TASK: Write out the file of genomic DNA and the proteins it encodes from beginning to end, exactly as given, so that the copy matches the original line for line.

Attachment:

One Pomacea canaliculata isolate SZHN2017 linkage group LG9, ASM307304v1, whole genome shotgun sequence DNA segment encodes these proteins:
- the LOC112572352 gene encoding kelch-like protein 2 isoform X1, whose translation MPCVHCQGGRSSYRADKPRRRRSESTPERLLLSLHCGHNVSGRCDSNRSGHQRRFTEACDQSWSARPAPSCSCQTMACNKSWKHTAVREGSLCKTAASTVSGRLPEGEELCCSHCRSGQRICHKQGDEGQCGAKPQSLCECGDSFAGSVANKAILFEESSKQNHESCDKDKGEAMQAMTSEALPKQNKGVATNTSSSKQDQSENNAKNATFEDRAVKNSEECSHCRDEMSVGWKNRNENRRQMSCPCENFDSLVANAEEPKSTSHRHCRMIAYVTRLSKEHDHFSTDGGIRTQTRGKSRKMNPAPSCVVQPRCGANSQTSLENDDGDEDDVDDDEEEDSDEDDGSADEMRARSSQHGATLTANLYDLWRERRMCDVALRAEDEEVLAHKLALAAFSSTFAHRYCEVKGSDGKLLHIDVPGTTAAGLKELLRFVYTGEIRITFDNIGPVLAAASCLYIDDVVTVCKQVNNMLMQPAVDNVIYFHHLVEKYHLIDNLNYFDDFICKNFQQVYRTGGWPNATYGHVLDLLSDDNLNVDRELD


One Pomacea canaliculata isolate SZHN2017 linkage group LG9, ASM307304v1, whole genome shotgun sequence DNA segment encodes these proteins:
- the LOC112572352 gene encoding kelch-like protein 2 isoform X1, whose translation MPCVHCQGGRSSYRADKPRRRRSESTPERLLLSLHCGHNVSGRCDSNRSGHQRRFTEACDQSWSARPAPSCSCQTMACNKSWKHTAVREGSLCKTAASTVSGRLPEGEELCCSHCRSGQRICHKQGDEGQCGAKPQSLCECGDSFAGSVANKAILFEESSKQNHESCDKDKGEAMQAMTSEALPKQNKGVATNTSSSKQDQSENNAKNATFEDRAVKNSEECSHCRDEMSVGWKNRNENRRQMSCPCENFDSLVANAEEPKSTSHRHCRMIAYVTRLSKEHDHFSTDGGIRTQTRGKSRKMNPAPSCVVQPRCGANSQTSLENDDGDEDDVDDDEEEDSDEDDGSADEMRARSSQHGATLTANLYDLWRERRMCDVALRAEDEEVLAHKLALAAFSSTFAHRYCEVKGSDGKLLHIDVPGTTAAGLKELLRFVYTGEIRITFDNIGPVLAAASCLYIDDVVTVCKQVNNMLMQPAVDNVIYFHHLVEKYHLIDNLNYFDDFICKNFQQVYRTGGWPNATYGHVLDLLSDDNLNVDRELD